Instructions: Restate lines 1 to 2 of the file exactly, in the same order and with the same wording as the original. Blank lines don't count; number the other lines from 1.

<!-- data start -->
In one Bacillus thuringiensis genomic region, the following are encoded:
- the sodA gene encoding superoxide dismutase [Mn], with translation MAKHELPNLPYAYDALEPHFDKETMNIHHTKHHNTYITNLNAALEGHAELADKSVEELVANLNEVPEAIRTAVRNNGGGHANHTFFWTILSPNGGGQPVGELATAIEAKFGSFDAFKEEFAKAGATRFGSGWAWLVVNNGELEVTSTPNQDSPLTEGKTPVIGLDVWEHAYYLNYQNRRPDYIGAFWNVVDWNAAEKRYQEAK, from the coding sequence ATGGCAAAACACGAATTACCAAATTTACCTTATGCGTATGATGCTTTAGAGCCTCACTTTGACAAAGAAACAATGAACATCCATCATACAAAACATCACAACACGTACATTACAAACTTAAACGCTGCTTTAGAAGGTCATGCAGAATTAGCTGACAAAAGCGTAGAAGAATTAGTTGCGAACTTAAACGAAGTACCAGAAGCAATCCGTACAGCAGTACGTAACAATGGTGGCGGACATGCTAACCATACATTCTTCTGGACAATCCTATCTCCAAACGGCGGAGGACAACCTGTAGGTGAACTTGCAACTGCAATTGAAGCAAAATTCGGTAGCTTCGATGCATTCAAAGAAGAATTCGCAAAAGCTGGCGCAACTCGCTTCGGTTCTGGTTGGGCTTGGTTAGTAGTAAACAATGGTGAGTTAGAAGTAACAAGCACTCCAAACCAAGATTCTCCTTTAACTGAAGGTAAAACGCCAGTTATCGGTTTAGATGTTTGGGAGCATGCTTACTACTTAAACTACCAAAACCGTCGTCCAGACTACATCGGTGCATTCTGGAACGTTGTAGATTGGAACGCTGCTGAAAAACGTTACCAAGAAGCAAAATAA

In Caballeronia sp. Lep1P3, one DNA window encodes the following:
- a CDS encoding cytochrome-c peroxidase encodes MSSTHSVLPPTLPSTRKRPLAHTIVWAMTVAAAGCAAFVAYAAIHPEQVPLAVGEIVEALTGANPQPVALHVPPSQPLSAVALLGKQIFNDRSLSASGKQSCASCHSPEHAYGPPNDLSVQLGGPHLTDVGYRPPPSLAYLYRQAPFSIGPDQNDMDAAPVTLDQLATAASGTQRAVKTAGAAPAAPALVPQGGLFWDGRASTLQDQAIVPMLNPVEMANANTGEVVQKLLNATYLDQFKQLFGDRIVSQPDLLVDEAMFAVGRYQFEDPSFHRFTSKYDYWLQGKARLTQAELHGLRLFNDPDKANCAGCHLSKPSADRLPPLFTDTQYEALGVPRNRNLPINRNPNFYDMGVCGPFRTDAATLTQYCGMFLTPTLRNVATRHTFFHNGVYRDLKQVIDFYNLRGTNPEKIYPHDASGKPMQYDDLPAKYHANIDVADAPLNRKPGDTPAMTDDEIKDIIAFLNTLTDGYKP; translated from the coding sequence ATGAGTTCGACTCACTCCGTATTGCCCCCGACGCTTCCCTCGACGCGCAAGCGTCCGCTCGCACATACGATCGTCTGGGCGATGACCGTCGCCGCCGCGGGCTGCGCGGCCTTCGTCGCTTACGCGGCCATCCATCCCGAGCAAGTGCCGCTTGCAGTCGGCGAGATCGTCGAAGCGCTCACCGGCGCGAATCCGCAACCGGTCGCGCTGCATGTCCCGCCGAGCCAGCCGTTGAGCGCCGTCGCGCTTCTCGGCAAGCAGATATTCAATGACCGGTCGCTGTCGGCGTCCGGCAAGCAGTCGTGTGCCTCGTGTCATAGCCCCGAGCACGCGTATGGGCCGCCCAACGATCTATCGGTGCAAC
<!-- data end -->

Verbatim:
In one Bacillus thuringiensis genomic region, the following are encoded:
- the sodA gene encoding superoxide dismutase [Mn], with translation MAKHELPNLPYAYDALEPHFDKETMNIHHTKHHNTYITNLNAALEGHAELADKSVEELVANLNEVPEAIRTAVRNNGGGHANHTFFWTILSPNGGGQPVGELATAIEAKFGSFDAFKEEFAKAGATRFGSGWAWLVVNNGELEVTSTPNQDSPLTEGKTPVIGLDVWEHAYYLNYQNRRPDYIGAFWNVVDWNAAEKRYQEAK, from the coding sequence ATGGCAAAACACGAATTACCAAATTTACCTTATGCGTATGATGCTTTAGAGCCTCACTTTGACAAAGAAACAATGAACATCCATCATACAAAACATCACAACACGTACATTACAAACTTAAACGCTGCTTTAGAAGGTCATGCAGAATTAGCTGACAAAAGCGTAGAAGAATTAGTTGCGAACTTAAACGAAGTACCAGAAGCAATCCGTACAGCAGTACGTAACAATGGTGGCGGACATGCTAACCATACATTCTTCTGGACAATCCTATCTCCAAACGGCGGAGGACAACCTGTAGGTGAACTTGCAACTGCAATTGAAGCAAAATTCGGTAGCTTCGATGCATTCAAAGAAGAATTCGCAAAAGCTGGCGCAACTCGCTTCGGTTCTGGTTGGGCTTGGTTAGTAGTAAACAATGGTGAGTTAGAAGTAACAAGCACTCCAAACCAAGATTCTCCTTTAACTGAAGGTAAAACGCCAGTTATCGGTTTAGATGTTTGGGAGCATGCTTACTACTTAAACTACCAAAACCGTCGTCCAGACTACATCGGTGCATTCTGGAACGTTGTAGATTGGAACGCTGCTGAAAAACGTTACCAAGAAGCAAAATAA